Ladies, it’s quite a holy problem…
During the country-wide protests and debates over the rape and acid burn cases and status of women in society, most people call for change – change in the societal mind-set as the long term solution for the strengthening of women rights. But how can we do a quick-fix job to the age-old mould of our culture? Moreover, how did the culture come to be so?
This therefore questions the basis of a society’s morals. Ex-President of the US, Jimmy Carter, says that religion is one of the basic causes of violation of women’s rights. The statement adds an interesting dimension to the whole debate. Let’s examine the evidence that backs this statement.
The three Abrahamic religions share the story of Adam and Eve. Adam was made first by God and then Eve as an afterthought for his company. She was the temptress who induced the noble Adam to defy God and subsequently being exiled from Heave
n. “Of the woman came the beginning of sin, and through her we all die.” (Eccles. 25:22)
Apparently, sin began with Eve and it seems that the womankind has never stopped paying for that sin, starting with the way nature has made them. The believers across religions consider a menstruating woman unclean and forbid her to touch religious scriptures. Many orthodox Jews may not shake hands with a woman for the fear that she may be ‘unclean’. Numerous Hindu households in India don’t ‘allow’ a woman to step in the kitchen or touch anyone else’s food during her periods, as the food would get spoilt on her touch.
The Catholic Church forbids abortion, even if the woman is a victim of rape or her life is in danger due to pregnancy. Several temples and mosques prohibit women to pray there or enter the premises. The official witch hunting trails till the 18th century were backed by the verse, “Thou shalt not suffer a witch to live.” (Exodus 22:18-20)
Less pay for women, less standing for decision making in families, less right to choose their own lives…women are second class citizens in society. Religious texts don’t say to mistreat her, but the fact that they place man a step (or a flight of steps) higher than woman, seems to have laid the foundation for the superiority of man over woman in society. The Bible says that head of the woman is the man (I Corinthians 11:3); Quran says that men are a degree above them (the wives) in status (Sura 2:228); an orthodox Jewish prayer thanks God, ‘who hast not made me a woman.’
While Islam started as the most socially progressive religion, much ahead of its time – giving women right to divorce, right to education, right in inheritance – it stopped to evolve any further. Men are supposed to be in charge of women (Verse 4:34), have more rights to divorce and can marry up to four times.
Although in Hinduism there are depictions of Durga and Kali, mighty powerful women, the practice and status of women in society stem from depictions of Sati Savitri, Parvati, Sita and Laxmi – compassionate and model wives and devotees.
Manusmriti is replete with verses that censure and condemn women. Women are told to worship and serve their husbands (5.154, 5.155), warned that they’d become patients of leprosy and be reborn from a jackal’s womb if they violate their code of conduct towards their husbands (5.164), advised to be in the custody of their father when they are children, under the custody of their husband when married and under the custody of their son as widows (5.148). And it goes on and on.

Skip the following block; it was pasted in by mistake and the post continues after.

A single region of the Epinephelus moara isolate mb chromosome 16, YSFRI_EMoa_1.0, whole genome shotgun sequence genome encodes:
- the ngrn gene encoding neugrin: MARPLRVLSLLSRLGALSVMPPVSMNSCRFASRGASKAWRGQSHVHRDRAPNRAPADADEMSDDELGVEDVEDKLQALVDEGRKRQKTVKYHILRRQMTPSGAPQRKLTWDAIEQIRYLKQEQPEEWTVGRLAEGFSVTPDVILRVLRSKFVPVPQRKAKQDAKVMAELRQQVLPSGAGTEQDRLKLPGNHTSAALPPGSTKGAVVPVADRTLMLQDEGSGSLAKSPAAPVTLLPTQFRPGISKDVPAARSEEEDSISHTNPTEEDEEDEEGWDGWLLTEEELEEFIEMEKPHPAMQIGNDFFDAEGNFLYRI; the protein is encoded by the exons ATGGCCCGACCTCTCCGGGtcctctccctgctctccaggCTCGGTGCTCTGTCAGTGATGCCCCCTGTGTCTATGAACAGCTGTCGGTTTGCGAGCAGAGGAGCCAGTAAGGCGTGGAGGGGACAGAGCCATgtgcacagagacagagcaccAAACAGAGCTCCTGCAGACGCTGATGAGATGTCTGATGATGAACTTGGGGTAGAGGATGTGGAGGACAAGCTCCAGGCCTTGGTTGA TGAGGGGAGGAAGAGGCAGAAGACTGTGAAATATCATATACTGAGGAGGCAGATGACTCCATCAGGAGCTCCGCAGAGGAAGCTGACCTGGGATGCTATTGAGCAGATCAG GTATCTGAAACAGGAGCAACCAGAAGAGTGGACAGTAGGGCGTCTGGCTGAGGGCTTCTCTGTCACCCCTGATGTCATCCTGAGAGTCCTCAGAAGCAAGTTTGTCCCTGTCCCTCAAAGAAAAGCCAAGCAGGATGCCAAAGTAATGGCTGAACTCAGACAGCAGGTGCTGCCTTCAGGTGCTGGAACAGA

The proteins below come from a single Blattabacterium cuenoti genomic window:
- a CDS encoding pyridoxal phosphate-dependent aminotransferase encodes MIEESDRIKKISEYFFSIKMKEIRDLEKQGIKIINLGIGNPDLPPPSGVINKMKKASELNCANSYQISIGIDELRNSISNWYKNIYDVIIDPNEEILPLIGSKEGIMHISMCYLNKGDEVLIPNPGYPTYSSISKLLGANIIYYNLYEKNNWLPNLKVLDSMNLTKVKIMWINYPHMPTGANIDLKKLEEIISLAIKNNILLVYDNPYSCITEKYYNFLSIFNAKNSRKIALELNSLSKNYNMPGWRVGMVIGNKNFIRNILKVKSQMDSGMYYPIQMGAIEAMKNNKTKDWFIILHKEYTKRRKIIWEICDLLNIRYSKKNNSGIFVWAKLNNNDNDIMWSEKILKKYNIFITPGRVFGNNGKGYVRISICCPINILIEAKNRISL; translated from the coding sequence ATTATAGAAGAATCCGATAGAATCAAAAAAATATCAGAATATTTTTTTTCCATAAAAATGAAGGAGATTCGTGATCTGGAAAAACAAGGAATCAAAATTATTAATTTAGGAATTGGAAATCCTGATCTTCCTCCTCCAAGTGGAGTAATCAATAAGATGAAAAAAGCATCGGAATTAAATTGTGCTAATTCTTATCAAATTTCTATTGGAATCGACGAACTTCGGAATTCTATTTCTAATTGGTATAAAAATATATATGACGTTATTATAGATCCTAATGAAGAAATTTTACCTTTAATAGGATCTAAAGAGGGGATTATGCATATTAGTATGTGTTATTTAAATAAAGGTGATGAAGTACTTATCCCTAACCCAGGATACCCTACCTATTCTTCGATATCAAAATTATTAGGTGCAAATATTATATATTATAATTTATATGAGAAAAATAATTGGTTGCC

“Those who can make you believe absurdities, can make you commit atrocities,” Voltaire had stated. And it seems to stands true, especially when it comes to religious texts and women.
There is a carrot and stick approach towards women, more stick than carrot. They are controlled, constrained and repressed in the name of customs and traditions. Preachers and followers of each religion compete with each other to claim a better status of women. The fact remains that all religions hold man superior to woman and believe in her subservience in varying degrees. The problem is that they don’t deny inequality of the sexes, but try to justify it.
In the popular concept of heaven itself there are portrayals of apsarain, hoorein and celestial nymphs for men; and no such depictions for women who go to heaven.
People quote selected portions of various scriptures where women are told to be revered. And that’s where we go wrong. We do not need to place the woman on a pedestal and worship her. We need to treat her as an equal, intelligent and independent individual.
The noted author Lois Wyse had said, “Men are taught to apologize for their weaknesses, women for their strengths.” And this is amply exemplified in our holy texts. But whence lies the problem, also lies the solution. If the religious leaders across religions come forth and denounce the bigoted idea of woman, it can do wonders to affecting the collective psyche of a society.
Of course, we do need stricter implementation of laws and police reforms to reduce crime against women. Simultaneously, to integrally change the society, we need to denounce what is wrong. It should not be the fear of hell or the incentive of heaven that should drive us to make the change, but the accountability to our own conscience. There is no such thing as an overnight change. A cultural change is a slow, persistent process that takes decades and centuries. But there has to be a start and the change has to be from inside out, from head to toe and back again. And the first step is acknowledging the problem, even if it is holy.